“Congress may shy from impeachment; the public may even, inexplicably, decide that Trump deserves a second term. But the facts will be there for future historians — and for the millions around the world who have worried (or celebrated) that our system is cracking… Mueller’s report is a win for the slow tortoise of the truth.”
David Ignatius, Washington Post

Minority View: “The sweeping Mueller investigation ended with zero indictments of zero Americans for conspiring with Russia over the 2016 election. Both Donald Trump, Jr. and Jared Kushner – the key participants in the Trump Tower meeting – testified for hours and hours yet were never charged for perjury, lying or obstruction, even though Mueller proved how easily he would indict anyone who lied as part of the investigation…

“As Mueller himself concluded, a reasonable debate can be conducted on whether Trump tried to obstruct his investigation with corrupt intent. But even on the case of obstruction, the central point looms large over all of it: there was no underlying crime established for Trump to cover-up.”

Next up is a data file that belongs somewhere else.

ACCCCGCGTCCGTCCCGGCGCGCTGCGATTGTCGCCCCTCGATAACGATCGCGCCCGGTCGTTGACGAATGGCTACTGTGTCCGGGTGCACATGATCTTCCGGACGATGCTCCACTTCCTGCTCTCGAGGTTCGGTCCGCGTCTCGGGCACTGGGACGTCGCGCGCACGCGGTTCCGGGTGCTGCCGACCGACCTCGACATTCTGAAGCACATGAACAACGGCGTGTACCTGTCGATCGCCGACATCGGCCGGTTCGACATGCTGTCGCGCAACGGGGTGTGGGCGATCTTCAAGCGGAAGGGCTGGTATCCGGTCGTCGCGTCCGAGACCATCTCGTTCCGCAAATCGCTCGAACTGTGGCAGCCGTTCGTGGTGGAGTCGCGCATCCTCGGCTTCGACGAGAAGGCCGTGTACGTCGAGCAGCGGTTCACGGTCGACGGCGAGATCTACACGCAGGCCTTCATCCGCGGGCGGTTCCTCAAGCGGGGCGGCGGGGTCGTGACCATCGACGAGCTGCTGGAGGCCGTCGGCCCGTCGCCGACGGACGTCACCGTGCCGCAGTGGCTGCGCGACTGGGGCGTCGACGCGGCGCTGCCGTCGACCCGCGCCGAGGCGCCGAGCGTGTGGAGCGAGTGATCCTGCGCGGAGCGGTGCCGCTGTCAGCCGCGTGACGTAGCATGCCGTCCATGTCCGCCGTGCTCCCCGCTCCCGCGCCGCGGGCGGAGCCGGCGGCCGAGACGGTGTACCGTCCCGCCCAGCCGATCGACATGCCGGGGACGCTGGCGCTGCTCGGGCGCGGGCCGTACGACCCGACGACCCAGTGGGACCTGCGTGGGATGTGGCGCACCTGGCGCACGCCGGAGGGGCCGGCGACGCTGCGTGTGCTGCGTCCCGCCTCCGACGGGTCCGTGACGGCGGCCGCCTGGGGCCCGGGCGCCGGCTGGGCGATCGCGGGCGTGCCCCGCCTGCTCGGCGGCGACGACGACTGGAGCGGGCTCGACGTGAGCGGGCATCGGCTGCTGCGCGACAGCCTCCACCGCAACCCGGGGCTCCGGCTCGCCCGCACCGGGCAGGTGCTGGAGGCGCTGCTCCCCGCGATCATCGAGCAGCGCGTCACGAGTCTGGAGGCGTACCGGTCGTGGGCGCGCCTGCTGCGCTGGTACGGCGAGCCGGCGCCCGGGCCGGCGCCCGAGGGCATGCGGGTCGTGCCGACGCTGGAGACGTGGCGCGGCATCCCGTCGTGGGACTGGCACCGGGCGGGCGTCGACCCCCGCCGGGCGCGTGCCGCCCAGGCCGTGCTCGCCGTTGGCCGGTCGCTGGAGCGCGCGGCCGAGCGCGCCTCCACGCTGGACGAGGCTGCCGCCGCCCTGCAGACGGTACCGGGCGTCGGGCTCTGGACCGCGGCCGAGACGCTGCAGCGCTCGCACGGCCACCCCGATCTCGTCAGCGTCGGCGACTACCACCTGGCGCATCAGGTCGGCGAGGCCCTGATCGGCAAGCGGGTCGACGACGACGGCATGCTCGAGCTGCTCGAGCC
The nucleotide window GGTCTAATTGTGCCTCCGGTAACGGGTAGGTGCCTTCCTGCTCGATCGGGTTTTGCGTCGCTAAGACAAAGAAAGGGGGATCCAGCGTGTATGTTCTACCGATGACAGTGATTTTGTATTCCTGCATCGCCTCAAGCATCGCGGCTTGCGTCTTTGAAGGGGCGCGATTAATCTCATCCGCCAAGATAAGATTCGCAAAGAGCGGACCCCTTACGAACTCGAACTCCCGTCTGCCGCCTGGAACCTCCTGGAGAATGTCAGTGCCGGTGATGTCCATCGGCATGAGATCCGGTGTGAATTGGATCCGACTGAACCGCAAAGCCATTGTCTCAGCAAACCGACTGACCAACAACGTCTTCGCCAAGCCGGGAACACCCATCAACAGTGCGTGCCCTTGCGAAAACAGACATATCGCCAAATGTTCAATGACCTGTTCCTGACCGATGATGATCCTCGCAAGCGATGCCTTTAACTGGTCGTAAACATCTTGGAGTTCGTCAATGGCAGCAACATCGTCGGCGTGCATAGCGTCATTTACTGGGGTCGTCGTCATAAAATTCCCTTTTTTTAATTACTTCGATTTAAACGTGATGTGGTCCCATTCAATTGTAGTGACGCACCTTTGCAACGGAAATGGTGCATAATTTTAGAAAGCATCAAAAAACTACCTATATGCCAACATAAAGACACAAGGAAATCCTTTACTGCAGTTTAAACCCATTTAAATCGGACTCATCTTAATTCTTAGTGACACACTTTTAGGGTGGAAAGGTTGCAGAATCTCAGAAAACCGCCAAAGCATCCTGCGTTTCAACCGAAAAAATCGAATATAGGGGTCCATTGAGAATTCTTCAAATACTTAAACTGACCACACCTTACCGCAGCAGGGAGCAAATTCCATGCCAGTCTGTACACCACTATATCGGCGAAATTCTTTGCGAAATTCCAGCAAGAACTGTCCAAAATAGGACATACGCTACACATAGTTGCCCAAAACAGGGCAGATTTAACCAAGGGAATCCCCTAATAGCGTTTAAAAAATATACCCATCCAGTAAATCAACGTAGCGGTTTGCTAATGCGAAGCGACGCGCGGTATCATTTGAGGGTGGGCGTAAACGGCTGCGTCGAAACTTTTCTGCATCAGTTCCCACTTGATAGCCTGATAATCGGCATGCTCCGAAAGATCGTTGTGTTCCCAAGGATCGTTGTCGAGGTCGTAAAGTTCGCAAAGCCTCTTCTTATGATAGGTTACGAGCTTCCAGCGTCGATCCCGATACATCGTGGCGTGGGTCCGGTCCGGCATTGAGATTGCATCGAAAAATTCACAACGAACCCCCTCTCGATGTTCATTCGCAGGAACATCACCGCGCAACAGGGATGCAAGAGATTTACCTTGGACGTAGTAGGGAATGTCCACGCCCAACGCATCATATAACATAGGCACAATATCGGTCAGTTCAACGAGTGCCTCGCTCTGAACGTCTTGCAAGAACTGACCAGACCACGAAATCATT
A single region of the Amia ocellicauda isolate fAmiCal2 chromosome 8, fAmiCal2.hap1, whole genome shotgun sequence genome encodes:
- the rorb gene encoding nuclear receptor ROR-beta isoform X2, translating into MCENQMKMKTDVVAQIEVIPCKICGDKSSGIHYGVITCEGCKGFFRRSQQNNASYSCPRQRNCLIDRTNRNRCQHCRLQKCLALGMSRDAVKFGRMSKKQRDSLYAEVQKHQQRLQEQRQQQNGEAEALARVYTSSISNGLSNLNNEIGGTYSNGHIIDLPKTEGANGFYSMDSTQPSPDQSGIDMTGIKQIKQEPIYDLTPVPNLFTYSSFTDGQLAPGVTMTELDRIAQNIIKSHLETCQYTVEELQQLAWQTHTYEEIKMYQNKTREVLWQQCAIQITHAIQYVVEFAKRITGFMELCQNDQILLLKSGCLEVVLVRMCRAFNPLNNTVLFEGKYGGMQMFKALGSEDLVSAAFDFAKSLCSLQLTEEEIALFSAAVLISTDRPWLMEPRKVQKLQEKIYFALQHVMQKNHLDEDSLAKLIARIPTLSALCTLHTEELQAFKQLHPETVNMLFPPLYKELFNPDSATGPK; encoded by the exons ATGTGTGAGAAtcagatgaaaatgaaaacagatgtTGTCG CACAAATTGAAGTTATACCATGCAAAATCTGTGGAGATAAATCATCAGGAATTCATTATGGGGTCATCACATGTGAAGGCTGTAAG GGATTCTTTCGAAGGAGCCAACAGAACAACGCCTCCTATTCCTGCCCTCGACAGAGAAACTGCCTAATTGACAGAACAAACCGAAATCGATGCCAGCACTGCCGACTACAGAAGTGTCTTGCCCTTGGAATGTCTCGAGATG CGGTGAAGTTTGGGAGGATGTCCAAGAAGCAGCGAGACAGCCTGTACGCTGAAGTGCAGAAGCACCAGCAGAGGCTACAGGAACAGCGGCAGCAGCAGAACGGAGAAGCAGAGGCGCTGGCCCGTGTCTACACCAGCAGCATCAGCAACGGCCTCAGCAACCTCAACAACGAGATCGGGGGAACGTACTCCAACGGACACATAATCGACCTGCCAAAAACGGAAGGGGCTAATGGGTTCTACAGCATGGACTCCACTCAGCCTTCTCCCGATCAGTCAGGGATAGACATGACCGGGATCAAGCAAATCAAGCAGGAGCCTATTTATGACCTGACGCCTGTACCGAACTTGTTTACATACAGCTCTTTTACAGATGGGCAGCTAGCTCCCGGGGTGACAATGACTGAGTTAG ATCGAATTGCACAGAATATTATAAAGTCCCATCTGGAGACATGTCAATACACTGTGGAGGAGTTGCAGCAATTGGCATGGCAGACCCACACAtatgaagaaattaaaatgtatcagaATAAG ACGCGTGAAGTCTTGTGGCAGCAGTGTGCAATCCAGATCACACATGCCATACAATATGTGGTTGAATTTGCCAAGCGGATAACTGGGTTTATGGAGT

Glenn Greenwald, The Intercept

“The two issues with which he is most often associated, support for a balanced budget and opposition to free trade, put him at odds with both of our major political parties. An old-fashioned, soft-spoken Southerner, he nevertheless held views on so-called ‘social issues’ that would be to the left of the mainstream of the Republican Party, both then and now. He was a fervent supporter of the Vietnam POW/MIA movement in the late '80s and early '90s, but he was not in any sense a hawk. Never mind 2003. Perot opposed the first war in Iraq in 1990… Perot's death should be mourned by all Americans who regret the fact that it is no longer possible to make reasoned, non-ideological arguments about questions of public import, and by the devolution of our political life into mindless partisan squabbling.”